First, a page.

Wednesday, September 29, 2004


Too often I hear people exclaiming that they felt taken advantage of in an exchange relationship. "I paid $5 for a beer! What a rip-off!" or "Gasoline's over $2 a gallon, and I paid $40 to fill up! What a rip-off!"

The first thing to note is that so long as the products purchased were what was expected (i.e. not sold fraudulently), the exchange was by definition worth it to both parties. Were the value of the good being exchanged for not in excess of the value of the money, no transaction would have occured. To say that such exchanges weren't worth it ignores the fact that the buyer could have simply put their money back into their pocket and walked away.

The problem being highlighted here can't then be with the actual values of the goods in question. What we're really getting at is a dissatisfaction with the rate of exchange itself. In other words, the buyer or seller considers the rate to be worthwhile to make the exchange, but not fair or just. The problem complained of is, in essence, that one party can't set the value of the goods being exchanged for the other party.

In other words, because I can't control what price you're willing to offer a good for, I'm upset and feel wronged. Surely, I think, I should be the rightful owner of the goods being sold, that I could more effectively regulate their disposition. Frankly, this sort of thinking is a bit disturbing, because it ignores the subjectivity of value, and expresses the desire to control that which is not one's to control (i.e. not one's own property).

To say that another is incorrectly valuing a good is nearly meaningless without qualification and considerations that only that individual is able to apply. And to wish to control another's property is dangerous, in that this impulse furthers the destruction of the mutual respect for property necessary for cooperation and market interaction. This is the sort of impulse that ultimately leads to efforts to subvert property by one of two means: illegitimately or legitimately.

THe former technique is simply crime. I take from you because I wish to, though the taking is regarded as wrongful and indefensible. Therefore, I am able to respond to the crime in order to prevent it. The latter is called government, and it's a form of expropriation to which no recourse can be had. There is no preventing it, only submission.

Ultimately, the feeling of being ripped-off discounts the rational faculties of judgment inherent in fellow human beings that lead to thesubjective valuation of the goods at their disposal, and edges one down a road that ends with expropriation. Expropriation leads to a general increase of time-preference rates and schedules, which leads to a reduction of the availablility of present goods in society, and ends in a process of "decivilization," wherein individuals in society become more and more present-oriented in their actions. I've said it before, I'll say it again: this is not a good thing.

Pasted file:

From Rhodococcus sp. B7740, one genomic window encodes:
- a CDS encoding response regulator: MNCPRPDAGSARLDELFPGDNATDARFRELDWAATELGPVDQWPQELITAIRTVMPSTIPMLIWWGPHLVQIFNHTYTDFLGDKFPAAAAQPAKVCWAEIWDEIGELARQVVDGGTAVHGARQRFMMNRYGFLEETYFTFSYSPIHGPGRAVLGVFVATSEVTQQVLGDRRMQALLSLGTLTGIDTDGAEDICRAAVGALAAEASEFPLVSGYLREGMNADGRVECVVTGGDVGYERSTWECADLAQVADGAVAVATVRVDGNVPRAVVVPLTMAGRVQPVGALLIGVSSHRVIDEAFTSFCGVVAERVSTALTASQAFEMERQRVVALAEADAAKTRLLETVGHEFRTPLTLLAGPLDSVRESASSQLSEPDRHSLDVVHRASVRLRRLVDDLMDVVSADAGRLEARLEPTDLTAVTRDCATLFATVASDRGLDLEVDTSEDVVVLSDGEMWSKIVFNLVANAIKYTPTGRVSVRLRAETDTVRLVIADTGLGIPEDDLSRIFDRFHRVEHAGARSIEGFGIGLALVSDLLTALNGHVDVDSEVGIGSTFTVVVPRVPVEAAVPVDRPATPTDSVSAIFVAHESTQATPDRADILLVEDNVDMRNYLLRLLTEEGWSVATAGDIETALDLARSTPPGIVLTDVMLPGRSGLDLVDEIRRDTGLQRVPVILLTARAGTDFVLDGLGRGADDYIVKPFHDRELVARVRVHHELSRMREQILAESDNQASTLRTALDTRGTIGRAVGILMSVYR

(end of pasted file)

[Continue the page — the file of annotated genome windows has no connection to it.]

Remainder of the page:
So, is the ballpark hotdog worth it? Your call.


Chris said...

Yes. All well and good, Tim. However, you also need to factor into the prices the amount that we pay in taxes when we purchase these items. A lot of the cost of the $2 gasoline stems from the nearly $.36 we pay in taxes for that gasoline. Thus, in some way we are being ripped off, just not by the retailer, but by the government. Just thought I'd point that out.

P.S. - Does anyone know how to put a "cent" sign on a keypad. I always have to write things as $.XX instead of just typing a cent sign. Which, by the way, can be found on typewriters in the "Shift-6" position (where the carrot is located now) Curse modern technology. Though, I'm sure you economists will argue that this is but a mere reflection of a change in consumer demand. Perhaps, it's inflation's fault and hardly anything of value is worth cents anymore.

Tim said...

That was going to be tomorrow's post :)
But don't stop there! The $.36 is just the beginning; we can't fairly say the "true" market value has been uncovered until we remove all of the tax burden.

In other words, we need to factor in the effects of the the taxes the retailer and their employees paid, the taxes the shipping company and their employees paid, and the taxes the producer itself paid. Tariffs, sales taxes, income taxes, all will eventually get rolled in. And even this can be stopping short.

Consider the case of a loaf of bread: there's the buyer, the reatailer, the shipper, the maker, another shipper, a supplier, yet another shipper, and a producer. And the producer (a farmer, presumably) probably bought their seed from somewhere else!

Each of these transactions is taxed in one way, shape or form. The consequences are that the true market price is so obfuscated that it's nigh impossible to determine.

But won't someone please try, that more might see the true cost of government? Essentially, the problem involves the redistribution of all tax revenues, at local, state, and Federal levels...

Chris said...

Yeah. I had just thought of all of that after I sent my post. The levels of taxation would be endless if we tryed to calculate them all.

Illy said...

Guys, I need your help. How can I deal with a professor who believes that the purpose of the economy is to provide jobs for everyone, that immigration is not a very good thing, and that capitalism wouldn't exist if it weren't for the government making sure that nobody gets ripped off? He is, in spite of these obvious shortcomings, a very sweet guy...

Tim said...

Good luck... he's probably familiar with all competing theories, so trying them out isn't likely to help any. Otherwise, I'd suggest to him a read through Gene Callahan's excellent book, "Economics for Real People."